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Tuesday, June 27, 2006
Naked in the Howling Wind
I'm going to go out on a limb and say the federal fix is in. All of us who are complaining about privacy rights are doing so while standing naked in a howling wind tunnel. It's gone, baby, gone. We are nude in the eyes of the bad guys. The phones are tapped; the internet is monitored; medical records are under surveillance; spy satelites can read the writing on your T-shirt and it has just come to fore that "thousands" of bank records were being secretly watched by the federal government.
It is a WHWLINE moment, people! (What Have We Learned, If Nothing Else?) What we've learned is that when this regime says there is nothing go on -- SOMETHING is going on. So, for them to admit to thousands of surveillances means there are millions of instances of the act. And, boy wasn't the Oliver Cromwell Bush PO'ed about being uncovered once again? To wit: "Bush today condemned as "disgraceful" the disclosure of the operation, which intended to help the government track overseas money movements of suspected terrorists. "For people to leak that program, and for a newspaper to publish it, does great harm to the United States of America,” Bush told reporters in Washington."
Strong words coming from the Head Leaker in Charge. But, then, Bush is great at saying one thing and doing another. A little known habit of his is to write presidential directives that allow him to circumvent or ignore any law Congress enacts. For example, he made a big fanfare about signing the anti-torture bill, but then wrote a directive that allows him to ignore it. Interesting times we live in.
By the way, KILL ANN COULTER! (fair is fair).
By Michael Isikoff
June 26, 2006 - Over the last four years, U.S. law enforcement agencies have gained access to over 28,000 financial records inside the United States under a little known provision of the USA Patriot Act that parallels the secret international bank data program disclosed by news organizations last week, Treasury Department records show.
The disclosure of the overseas program—under which Treasury Department officials have tapped into the records of a vast Belgian-based international financial database called Swift (Society for Worldwide Interbank Financial Telecommunications)—has kicked up a storm of controversy. Some critics have decried the program as another example of the administration's invasion of privacy in the name of the war on terror. At the same time, President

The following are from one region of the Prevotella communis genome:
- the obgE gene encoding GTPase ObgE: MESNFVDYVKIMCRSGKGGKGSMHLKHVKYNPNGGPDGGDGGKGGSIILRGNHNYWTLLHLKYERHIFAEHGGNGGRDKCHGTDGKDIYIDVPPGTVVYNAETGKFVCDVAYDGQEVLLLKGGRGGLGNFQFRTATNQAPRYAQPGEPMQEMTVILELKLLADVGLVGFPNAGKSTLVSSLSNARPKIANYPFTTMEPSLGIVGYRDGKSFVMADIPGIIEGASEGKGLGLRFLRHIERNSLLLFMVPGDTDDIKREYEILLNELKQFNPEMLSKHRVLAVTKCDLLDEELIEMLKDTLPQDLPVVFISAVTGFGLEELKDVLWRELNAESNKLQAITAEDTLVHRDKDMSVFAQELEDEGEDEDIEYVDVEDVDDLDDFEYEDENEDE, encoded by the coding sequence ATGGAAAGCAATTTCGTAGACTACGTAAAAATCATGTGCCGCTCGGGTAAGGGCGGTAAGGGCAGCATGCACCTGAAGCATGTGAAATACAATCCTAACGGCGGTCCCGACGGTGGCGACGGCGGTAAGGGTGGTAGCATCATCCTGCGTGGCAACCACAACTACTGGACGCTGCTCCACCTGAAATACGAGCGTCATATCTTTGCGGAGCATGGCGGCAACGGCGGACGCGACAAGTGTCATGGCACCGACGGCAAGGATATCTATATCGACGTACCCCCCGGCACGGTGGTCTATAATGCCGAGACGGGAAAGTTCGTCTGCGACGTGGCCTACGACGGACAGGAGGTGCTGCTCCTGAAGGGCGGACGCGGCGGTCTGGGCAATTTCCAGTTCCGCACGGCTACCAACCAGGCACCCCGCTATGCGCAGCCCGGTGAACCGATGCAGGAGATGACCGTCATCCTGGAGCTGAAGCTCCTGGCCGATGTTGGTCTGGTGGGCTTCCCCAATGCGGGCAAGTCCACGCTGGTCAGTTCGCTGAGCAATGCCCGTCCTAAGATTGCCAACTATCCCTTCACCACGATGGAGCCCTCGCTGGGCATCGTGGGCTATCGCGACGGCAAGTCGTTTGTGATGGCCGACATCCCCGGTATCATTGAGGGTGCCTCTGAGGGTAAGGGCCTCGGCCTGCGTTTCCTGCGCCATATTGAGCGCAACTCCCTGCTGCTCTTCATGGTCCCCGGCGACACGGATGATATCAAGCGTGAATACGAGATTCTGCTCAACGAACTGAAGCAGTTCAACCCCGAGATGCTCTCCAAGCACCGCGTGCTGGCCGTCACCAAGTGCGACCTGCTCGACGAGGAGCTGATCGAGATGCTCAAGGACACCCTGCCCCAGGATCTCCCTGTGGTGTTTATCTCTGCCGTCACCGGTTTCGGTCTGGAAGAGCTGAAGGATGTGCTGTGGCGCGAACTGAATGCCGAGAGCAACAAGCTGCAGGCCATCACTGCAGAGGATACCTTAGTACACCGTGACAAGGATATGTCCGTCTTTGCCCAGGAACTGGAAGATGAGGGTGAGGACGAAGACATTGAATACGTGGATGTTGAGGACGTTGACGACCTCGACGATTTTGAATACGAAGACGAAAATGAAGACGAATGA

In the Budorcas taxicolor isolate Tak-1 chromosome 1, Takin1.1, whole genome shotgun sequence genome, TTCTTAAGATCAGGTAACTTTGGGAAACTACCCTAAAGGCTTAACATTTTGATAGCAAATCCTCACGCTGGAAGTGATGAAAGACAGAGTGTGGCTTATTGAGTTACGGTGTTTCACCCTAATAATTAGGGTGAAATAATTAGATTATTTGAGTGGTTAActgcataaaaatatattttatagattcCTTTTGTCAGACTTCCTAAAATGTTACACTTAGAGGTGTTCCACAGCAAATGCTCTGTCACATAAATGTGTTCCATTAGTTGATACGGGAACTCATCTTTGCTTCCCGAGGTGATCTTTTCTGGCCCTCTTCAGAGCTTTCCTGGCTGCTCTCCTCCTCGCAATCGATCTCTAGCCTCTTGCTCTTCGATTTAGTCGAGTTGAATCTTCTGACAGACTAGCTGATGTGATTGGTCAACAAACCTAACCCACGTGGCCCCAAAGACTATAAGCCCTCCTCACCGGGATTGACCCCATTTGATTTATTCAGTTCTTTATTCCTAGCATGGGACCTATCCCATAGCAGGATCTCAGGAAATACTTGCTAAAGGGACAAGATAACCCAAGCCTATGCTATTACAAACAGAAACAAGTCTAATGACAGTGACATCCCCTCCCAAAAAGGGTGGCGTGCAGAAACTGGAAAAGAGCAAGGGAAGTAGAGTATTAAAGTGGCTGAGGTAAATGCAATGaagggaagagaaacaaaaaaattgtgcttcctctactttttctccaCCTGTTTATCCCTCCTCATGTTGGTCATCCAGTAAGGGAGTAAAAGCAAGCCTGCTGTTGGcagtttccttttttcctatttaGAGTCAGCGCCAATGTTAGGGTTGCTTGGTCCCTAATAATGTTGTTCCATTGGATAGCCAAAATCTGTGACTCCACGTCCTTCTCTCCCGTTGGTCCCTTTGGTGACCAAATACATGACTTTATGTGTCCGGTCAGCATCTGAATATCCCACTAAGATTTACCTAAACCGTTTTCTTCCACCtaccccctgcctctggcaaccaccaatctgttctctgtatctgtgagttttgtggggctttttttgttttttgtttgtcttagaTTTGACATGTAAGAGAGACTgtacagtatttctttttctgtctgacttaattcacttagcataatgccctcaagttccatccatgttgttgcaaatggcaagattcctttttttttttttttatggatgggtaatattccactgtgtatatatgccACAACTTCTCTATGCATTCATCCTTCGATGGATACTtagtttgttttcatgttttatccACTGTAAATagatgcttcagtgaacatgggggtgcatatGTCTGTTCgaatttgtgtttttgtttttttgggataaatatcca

But the international program is only one part of a much broader, if little publicized, Treasury Department effort to probe suspect financial records—including thousands of bank accounts, wire transfers and other transactions involving individuals, companies and nonprofit organizations inside the United States.
Under a section of the USA Patriot Act passed by Congress in the aftermath of the September 11 terror attacks, Treasury officials were given new powers to direct U.S. banks and other financial institutions to search their records for accounts or transactions involving any individuals or groups who come under scrutiny during investigations of terrorism and money laundering cases.
Although it has received little attention, the Patriot Act program has produced a wealth of previously unavailable financial data that has been shared with U.S. law enforcement agencies—without any notice to the account holders who are being investigated. Since the fall of 2002, when the program began, U.S. Financial Crimes Enforcement Network (FINCEN)—an arm of the Treasury Department—has directed searches of 4,397 "subjects of interest" and received reports back on 28,463 accounts and financial transactions, according to recent Treasury records.
Once there is a positive "match" showing a suspect individual or company has conducted a financial transaction with a U.S. bank, FINCEN then notifies the law enforcement agencies, which can use the existence of a reported "match" as the basis for a grand jury or administrative subpoena. The Treasury records show that U.S. agencies have used the program to obtain 1,206 grand jury subpoenas and 328 administrative subpoenas. It has also led, according to the Treasury records, to 90 indictments, 79 arrests and 10 convictions.
link | posted by Jae at 8:12 AM |
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